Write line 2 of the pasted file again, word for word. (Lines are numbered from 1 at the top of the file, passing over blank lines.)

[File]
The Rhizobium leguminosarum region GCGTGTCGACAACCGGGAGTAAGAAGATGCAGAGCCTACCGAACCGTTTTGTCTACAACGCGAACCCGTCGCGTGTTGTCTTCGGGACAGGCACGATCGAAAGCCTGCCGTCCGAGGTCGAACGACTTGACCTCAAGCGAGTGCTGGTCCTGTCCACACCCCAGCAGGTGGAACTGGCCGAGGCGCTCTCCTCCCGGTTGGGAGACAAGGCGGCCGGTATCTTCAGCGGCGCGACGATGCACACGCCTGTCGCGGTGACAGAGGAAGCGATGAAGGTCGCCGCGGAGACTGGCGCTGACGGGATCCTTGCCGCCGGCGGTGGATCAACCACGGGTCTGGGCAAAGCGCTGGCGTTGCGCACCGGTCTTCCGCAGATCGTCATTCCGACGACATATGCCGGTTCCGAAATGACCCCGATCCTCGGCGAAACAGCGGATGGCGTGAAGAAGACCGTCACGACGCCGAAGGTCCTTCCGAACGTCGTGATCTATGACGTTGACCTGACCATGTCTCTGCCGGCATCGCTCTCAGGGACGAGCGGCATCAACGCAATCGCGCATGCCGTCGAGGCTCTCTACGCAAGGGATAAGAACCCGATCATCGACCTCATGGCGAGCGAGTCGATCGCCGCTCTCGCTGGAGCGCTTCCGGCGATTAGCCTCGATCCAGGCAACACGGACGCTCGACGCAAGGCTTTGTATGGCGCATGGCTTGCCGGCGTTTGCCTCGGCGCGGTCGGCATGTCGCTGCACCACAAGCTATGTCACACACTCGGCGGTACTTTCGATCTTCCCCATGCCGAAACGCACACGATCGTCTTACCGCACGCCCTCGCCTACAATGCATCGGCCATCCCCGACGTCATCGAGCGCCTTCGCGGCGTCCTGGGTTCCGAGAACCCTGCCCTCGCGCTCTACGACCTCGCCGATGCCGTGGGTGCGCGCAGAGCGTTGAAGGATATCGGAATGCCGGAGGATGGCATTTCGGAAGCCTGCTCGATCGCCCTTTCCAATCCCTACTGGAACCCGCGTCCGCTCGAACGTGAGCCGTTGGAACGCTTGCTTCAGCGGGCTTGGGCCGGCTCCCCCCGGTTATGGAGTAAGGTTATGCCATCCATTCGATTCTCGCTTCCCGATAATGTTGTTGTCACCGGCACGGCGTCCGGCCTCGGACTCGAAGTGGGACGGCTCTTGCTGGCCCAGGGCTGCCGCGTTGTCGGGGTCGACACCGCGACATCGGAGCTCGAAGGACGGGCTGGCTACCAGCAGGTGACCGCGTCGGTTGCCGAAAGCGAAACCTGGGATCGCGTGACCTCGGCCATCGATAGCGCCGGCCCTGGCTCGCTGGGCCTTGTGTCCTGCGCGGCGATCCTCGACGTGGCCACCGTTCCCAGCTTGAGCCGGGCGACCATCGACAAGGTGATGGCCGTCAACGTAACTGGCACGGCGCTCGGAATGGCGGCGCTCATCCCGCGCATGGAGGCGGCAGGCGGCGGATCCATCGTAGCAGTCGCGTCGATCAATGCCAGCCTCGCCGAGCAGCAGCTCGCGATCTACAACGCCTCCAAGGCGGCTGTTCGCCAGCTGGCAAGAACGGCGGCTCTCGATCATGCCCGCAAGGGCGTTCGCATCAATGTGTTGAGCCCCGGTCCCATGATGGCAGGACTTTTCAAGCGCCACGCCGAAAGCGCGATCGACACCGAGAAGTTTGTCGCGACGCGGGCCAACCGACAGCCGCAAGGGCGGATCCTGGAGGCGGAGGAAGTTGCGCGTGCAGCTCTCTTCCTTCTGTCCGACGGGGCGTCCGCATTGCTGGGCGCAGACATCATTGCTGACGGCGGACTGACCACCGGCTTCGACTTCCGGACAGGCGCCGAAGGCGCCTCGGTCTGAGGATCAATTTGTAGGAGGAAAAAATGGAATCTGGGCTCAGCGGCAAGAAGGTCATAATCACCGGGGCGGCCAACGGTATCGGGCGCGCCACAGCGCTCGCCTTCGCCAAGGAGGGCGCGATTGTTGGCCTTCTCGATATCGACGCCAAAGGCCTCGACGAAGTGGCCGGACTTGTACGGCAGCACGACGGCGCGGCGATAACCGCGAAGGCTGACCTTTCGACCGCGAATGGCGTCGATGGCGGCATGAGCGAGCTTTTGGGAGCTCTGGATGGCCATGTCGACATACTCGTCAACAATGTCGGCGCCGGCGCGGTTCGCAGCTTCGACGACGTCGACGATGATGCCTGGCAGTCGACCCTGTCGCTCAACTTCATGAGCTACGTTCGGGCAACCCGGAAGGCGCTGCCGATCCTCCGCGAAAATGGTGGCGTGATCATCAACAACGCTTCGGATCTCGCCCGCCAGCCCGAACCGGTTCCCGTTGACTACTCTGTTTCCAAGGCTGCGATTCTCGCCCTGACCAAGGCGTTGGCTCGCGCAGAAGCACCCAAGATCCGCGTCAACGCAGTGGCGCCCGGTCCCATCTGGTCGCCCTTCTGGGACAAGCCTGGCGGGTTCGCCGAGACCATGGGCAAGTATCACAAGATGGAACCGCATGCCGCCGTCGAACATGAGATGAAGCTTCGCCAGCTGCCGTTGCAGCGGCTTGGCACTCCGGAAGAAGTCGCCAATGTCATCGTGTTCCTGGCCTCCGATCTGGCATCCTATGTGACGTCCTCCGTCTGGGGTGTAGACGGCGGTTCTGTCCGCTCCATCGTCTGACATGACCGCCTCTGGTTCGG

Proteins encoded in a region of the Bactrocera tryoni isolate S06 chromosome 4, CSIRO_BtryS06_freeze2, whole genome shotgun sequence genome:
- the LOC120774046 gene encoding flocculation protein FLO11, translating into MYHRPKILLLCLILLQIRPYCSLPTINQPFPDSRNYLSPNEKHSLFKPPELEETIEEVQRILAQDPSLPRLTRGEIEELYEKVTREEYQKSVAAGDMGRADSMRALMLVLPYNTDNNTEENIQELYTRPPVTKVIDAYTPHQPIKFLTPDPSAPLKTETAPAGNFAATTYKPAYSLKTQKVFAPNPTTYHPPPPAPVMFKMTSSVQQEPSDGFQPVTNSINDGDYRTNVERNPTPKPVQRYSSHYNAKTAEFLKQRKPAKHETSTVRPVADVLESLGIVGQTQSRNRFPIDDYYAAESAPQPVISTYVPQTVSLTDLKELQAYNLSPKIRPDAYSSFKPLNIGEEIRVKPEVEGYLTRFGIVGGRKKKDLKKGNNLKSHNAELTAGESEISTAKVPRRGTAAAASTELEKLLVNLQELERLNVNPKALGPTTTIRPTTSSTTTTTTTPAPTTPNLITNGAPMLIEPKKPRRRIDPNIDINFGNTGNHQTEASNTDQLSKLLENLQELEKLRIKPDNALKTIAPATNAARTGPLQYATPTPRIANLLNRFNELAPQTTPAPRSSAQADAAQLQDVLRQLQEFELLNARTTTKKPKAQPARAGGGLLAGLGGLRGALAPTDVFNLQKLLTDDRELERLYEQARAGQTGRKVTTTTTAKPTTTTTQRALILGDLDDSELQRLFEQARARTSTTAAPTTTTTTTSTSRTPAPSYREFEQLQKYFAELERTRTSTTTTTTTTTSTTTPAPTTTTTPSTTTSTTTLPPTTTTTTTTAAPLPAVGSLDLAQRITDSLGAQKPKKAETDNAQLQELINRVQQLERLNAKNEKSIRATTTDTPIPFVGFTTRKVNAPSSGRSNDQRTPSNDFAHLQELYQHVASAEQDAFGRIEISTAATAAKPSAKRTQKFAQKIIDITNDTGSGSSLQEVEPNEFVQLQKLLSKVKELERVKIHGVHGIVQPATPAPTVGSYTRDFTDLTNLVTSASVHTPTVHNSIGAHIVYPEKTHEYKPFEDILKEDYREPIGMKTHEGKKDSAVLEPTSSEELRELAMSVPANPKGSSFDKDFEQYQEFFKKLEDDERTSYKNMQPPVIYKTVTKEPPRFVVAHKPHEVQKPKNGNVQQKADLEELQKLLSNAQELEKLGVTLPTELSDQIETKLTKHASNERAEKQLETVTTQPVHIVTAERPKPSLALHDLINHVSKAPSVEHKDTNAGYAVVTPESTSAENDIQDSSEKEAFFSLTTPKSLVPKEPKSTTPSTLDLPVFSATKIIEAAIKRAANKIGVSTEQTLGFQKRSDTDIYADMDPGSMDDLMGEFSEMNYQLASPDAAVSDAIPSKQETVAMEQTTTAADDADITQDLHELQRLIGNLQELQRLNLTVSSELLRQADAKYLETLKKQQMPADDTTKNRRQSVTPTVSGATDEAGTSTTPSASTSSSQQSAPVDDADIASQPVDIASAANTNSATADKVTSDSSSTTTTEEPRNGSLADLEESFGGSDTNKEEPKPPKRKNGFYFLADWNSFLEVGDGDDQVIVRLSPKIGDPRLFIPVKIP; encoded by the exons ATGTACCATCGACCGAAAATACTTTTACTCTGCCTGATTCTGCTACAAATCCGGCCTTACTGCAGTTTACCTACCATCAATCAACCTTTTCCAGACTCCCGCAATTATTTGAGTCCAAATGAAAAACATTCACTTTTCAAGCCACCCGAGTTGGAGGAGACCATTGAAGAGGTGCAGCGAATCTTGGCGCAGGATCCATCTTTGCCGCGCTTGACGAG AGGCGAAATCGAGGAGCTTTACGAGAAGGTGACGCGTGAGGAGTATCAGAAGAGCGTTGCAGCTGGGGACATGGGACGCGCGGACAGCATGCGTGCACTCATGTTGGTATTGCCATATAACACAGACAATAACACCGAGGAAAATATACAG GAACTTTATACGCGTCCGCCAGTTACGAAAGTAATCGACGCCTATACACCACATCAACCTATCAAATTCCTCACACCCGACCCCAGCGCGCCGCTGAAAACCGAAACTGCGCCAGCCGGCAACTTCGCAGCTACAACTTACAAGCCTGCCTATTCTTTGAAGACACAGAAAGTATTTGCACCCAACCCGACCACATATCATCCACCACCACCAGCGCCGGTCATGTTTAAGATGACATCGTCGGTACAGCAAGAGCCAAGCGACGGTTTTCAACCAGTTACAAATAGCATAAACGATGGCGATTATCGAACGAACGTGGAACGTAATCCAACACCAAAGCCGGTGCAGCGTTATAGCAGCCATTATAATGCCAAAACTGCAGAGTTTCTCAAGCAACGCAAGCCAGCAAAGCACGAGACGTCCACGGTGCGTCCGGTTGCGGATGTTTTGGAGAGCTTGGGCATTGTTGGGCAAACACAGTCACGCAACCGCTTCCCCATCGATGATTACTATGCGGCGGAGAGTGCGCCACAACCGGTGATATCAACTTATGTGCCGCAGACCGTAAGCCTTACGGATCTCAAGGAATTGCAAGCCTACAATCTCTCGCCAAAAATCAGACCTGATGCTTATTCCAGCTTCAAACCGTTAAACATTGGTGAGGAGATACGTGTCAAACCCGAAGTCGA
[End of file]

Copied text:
Proteins encoded in a region of the Bactrocera tryoni isolate S06 chromosome 4, CSIRO_BtryS06_freeze2, whole genome shotgun sequence genome: